Chancellor George Osborne proposed in November that the small claims limit should rise for personal injury claims from £1,000 to £5,000 – effectively removing lawyers from the process altogether.
But the policy was packaged on the basis that motor insurance premiums would come down, as insurers would pass on savings on legal costs, suggesting just RTA claims may be affected.
They will also consider the likelihood of more litigants in person taking up more court time, but the MoJ said many claims are unlikely to run at all if the right to claim compensation for minor whiplash is removed.
The MoJ, which last month received assurances from the insurance industry that 100% of savings would be passed onto consumers, said it used ‘industry sources’ and government data to find figures for fraud, although these may still be revised.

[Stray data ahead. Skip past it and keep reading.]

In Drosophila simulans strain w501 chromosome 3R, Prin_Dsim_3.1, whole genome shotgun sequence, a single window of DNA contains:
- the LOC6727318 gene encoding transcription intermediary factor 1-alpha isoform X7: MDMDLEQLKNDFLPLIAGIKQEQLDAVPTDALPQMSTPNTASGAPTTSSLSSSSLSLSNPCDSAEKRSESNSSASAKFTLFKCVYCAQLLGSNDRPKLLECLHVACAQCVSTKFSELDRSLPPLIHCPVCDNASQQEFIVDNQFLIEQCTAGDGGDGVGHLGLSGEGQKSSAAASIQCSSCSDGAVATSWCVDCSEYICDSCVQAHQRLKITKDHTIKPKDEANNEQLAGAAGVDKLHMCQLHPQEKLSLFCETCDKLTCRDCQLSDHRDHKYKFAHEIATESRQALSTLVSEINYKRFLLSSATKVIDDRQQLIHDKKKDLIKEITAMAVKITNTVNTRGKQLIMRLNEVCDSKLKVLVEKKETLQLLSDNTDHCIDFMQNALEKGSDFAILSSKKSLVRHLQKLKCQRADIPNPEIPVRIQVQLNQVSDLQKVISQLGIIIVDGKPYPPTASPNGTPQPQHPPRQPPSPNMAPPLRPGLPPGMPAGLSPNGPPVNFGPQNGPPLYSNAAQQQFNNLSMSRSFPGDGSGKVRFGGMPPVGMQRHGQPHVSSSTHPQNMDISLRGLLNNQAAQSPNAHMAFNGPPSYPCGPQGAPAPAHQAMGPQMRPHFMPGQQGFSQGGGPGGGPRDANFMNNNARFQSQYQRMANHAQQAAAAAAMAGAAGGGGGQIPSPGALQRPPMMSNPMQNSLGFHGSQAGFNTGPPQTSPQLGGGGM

This has been, and still is, the main talking point for Personal Injury firms since George Osbourne’s proposal to increase the personal injury claims limit to £5,000. But how will the proposed changes impact the Claimants access to justice when injured through no fault of their own?Though it is unlikely any changes will come into force until 2017 at the earliest I for one am not sold that Motor Insurers will pass savings from the proposed reforms onto consumers. We have been here before (have we not) when the Competition Committee investigated the cost of Private Motor Insurance. Those figures did not add up and the saving to the average consumer was no more than the price of a pint. Hopefully a decision will not be based on ill based facts and figures with Claimants unable to get access to justice.